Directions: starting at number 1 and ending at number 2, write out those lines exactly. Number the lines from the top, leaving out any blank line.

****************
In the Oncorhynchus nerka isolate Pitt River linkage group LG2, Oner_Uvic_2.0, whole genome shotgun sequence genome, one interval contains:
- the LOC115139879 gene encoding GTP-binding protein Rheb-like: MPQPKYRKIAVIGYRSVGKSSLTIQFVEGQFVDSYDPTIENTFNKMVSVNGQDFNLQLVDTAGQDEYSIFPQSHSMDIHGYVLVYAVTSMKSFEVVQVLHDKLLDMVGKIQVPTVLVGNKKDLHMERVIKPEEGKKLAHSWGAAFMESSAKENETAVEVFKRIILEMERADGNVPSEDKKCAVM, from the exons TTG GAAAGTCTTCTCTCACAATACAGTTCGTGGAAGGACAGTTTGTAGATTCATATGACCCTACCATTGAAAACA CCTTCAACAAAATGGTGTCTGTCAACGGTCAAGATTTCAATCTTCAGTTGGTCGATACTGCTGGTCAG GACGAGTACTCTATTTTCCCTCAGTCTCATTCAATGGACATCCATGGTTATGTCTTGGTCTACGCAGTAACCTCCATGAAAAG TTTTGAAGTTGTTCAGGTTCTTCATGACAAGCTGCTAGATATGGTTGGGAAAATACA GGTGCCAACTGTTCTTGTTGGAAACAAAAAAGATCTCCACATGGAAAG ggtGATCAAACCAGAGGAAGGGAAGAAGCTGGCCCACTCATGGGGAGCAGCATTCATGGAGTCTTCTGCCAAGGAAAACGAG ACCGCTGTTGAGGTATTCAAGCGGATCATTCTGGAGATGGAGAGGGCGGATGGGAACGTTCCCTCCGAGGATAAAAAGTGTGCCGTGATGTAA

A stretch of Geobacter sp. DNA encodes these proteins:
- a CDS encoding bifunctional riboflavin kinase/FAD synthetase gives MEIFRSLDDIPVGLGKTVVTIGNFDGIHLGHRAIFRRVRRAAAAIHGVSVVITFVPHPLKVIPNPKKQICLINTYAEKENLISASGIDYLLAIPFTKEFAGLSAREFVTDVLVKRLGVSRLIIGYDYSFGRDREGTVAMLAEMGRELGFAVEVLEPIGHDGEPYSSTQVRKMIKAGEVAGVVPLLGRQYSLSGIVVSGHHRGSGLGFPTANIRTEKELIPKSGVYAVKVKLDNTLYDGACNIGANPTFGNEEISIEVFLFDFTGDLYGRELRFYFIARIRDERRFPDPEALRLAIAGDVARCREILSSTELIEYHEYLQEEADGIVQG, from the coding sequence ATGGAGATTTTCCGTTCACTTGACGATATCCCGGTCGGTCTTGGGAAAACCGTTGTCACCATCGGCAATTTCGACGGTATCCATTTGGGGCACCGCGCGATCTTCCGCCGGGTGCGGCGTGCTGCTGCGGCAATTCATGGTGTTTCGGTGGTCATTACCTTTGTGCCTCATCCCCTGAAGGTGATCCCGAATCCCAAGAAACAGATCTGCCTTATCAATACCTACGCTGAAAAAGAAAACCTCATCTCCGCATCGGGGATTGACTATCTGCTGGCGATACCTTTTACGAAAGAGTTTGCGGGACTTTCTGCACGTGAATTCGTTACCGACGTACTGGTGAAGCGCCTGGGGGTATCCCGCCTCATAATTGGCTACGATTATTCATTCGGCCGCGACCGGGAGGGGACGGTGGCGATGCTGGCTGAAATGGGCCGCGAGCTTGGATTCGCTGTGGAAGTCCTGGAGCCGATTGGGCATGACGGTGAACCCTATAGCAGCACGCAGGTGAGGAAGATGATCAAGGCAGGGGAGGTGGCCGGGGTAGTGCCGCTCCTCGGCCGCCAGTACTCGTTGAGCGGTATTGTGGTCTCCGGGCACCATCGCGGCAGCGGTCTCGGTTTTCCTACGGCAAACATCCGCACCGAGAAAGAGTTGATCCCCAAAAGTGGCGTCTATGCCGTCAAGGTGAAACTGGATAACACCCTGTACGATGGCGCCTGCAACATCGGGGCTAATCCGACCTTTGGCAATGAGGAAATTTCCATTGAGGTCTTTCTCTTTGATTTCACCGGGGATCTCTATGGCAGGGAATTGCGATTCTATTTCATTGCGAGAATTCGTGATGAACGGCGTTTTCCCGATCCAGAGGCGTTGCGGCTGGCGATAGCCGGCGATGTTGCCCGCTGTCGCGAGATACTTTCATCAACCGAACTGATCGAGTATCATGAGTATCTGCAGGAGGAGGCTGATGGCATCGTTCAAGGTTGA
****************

In the Oncorhynchus nerka isolate Pitt River linkage group LG2, Oner_Uvic_2.0, whole genome shotgun sequence genome, one interval contains:
- the LOC115139879 gene encoding GTP-binding protein Rheb-like: MPQPKYRKIAVIGYRSVGKSSLTIQFVEGQFVDSYDPTIENTFNKMVSVNGQDFNLQLVDTAGQDEYSIFPQSHSMDIHGYVLVYAVTSMKSFEVVQVLHDKLLDMVGKIQVPTVLVGNKKDLHMERVIKPEEGKKLAHSWGAAFMESSAKENETAVEVFKRIILEMERADGNVPSEDKKCAVM, from the exons TTG GAAAGTCTTCTCTCACAATACAGTTCGTGGAAGGACAGTTTGTAGATTCATATGACCCTACCATTGAAAACA CCTTCAACAAAATGGTGTCTGTCAACGGTCAAGATTTCAATCTTCAGTTGGTCGATACTGCTGGTCAG GACGAGTACTCTATTTTCCCTCAGTCTCATTCAATGGACATCCATGGTTATGTCTTGGTCTACGCAGTAACCTCCATGAAAAG TTTTGAAGTTGTTCAGGTTCTTCATGACAAGCTGCTAGATATGGTTGGGAAAATACA GGTGCCAACTGTTCTTGTTGGAAACAAAAAAGATCTCCACATGGAAAG ggtGATCAAACCAGAGGAAGGGAAGAAGCTGGCCCACTCATGGGGAGCAGCATTCATGGAGTCTTCTGCCAAGGAAAACGAG ACCGCTGTTGAGGTATTCAAGCGGATCATTCTGGAGATGGAGAGGGCGGATGGGAACGTTCCCTCCGAGGATAAAAAGTGTGCCGTGATGTAA